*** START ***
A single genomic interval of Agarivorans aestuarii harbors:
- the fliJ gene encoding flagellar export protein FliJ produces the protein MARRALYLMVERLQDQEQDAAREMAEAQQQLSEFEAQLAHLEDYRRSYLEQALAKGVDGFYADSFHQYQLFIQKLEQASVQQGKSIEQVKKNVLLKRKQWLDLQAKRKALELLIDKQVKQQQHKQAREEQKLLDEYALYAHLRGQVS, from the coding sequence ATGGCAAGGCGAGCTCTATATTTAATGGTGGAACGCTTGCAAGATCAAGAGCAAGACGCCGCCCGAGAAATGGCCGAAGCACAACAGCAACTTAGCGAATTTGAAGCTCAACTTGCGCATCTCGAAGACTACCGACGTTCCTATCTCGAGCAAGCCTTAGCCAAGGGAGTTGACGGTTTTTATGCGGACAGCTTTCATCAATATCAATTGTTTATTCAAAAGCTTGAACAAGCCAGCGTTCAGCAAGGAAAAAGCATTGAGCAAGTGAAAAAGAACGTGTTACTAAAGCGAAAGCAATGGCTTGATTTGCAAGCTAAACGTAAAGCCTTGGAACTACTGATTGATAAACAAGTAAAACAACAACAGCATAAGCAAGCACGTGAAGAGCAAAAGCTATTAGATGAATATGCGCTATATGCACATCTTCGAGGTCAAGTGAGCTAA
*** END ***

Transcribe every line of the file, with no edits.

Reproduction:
A single genomic interval of Agarivorans aestuarii harbors:
- the fliJ gene encoding flagellar export protein FliJ produces the protein MARRALYLMVERLQDQEQDAAREMAEAQQQLSEFEAQLAHLEDYRRSYLEQALAKGVDGFYADSFHQYQLFIQKLEQASVQQGKSIEQVKKNVLLKRKQWLDLQAKRKALELLIDKQVKQQQHKQAREEQKLLDEYALYAHLRGQVS, from the coding sequence ATGGCAAGGCGAGCTCTATATTTAATGGTGGAACGCTTGCAAGATCAAGAGCAAGACGCCGCCCGAGAAATGGCCGAAGCACAACAGCAACTTAGCGAATTTGAAGCTCAACTTGCGCATCTCGAAGACTACCGACGTTCCTATCTCGAGCAAGCCTTAGCCAAGGGAGTTGACGGTTTTTATGCGGACAGCTTTCATCAATATCAATTGTTTATTCAAAAGCTTGAACAAGCCAGCGTTCAGCAAGGAAAAAGCATTGAGCAAGTGAAAAAGAACGTGTTACTAAAGCGAAAGCAATGGCTTGATTTGCAAGCTAAACGTAAAGCCTTGGAACTACTGATTGATAAACAAGTAAAACAACAACAGCATAAGCAAGCACGTGAAGAGCAAAAGCTATTAGATGAATATGCGCTATATGCACATCTTCGAGGTCAAGTGAGCTAA